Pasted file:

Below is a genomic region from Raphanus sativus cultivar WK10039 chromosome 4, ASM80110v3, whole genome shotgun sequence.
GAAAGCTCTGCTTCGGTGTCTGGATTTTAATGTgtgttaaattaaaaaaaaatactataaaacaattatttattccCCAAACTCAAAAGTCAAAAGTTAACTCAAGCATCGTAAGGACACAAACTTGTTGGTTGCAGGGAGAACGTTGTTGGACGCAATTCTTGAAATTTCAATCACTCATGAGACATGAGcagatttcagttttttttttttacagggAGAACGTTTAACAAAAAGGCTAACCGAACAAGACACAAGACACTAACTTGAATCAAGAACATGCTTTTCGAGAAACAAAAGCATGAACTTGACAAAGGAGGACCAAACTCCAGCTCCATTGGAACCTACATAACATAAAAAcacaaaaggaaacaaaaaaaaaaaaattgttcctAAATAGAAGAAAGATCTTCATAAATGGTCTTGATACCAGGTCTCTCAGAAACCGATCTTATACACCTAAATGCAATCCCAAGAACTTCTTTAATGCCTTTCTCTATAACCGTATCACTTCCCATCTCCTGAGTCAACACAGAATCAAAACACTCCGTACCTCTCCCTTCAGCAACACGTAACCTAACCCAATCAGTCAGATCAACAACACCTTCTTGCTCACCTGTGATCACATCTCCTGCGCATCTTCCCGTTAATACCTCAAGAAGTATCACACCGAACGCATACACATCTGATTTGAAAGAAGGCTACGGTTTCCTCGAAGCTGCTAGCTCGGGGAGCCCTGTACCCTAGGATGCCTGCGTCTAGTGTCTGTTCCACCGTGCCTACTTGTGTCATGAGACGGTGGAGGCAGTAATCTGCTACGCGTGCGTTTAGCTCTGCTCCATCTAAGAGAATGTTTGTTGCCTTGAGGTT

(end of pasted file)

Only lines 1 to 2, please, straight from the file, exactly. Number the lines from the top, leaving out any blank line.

Below is a genomic region from Raphanus sativus cultivar WK10039 chromosome 4, ASM80110v3, whole genome shotgun sequence.
GAAAGCTCTGCTTCGGTGTCTGGATTTTAATGTgtgttaaattaaaaaaaaatactataaaacaattatttattccCCAAACTCAAAAGTCAAAAGTTAACTCAAGCATCGTAAGGACACAAACTTGTTGGTTGCAGGGAGAACGTTGTTGGACGCAATTCTTGAAATTTCAATCACTCATGAGACATGAGcagatttcagttttttttttttacagggAGAACGTTTAACAAAAAGGCTAACCGAACAAGACACAAGACACTAACTTGAATCAAGAACATGCTTTTCGAGAAACAAAAGCATGAACTTGACAAAGGAGGACCAAACTCCAGCTCCATTGGAACCTACATAACATAAAAAcacaaaaggaaacaaaaaaaaaaaaattgttcctAAATAGAAGAAAGATCTTCATAAATGGTCTTGATACCAGGTCTCTCAGAAACCGATCTTATACACCTAAATGCAATCCCAAGAACTTCTTTAATGCCTTTCTCTATAACCGTATCACTTCCCATCTCCTGAGTCAACACAGAATCAAAACACTCCGTACCTCTCCCTTCAGCAACACGTAACCTAACCCAATCAGTCAGATCAACAACACCTTCTTGCTCACCTGTGATCACATCTCCTGCGCATCTTCCCGTTAATACCTCAAGAAGTATCACACCGAACGCATACACATCTGATTTGAAAGAAGGCTACGGTTTCCTCGAAGCTGCTAGCTCGGGGAGCCCTGTACCCTAGGATGCCTGCGTCTAGTGTCTGTTCCACCGTGCCTACTTGTGTCATGAGACGGTGGAGGCAGTAATCTGCTACGCGTGCGTTTAGCTCTGCTCCATCTAAGAGAATGTTTGTTGCCTTGAGGTT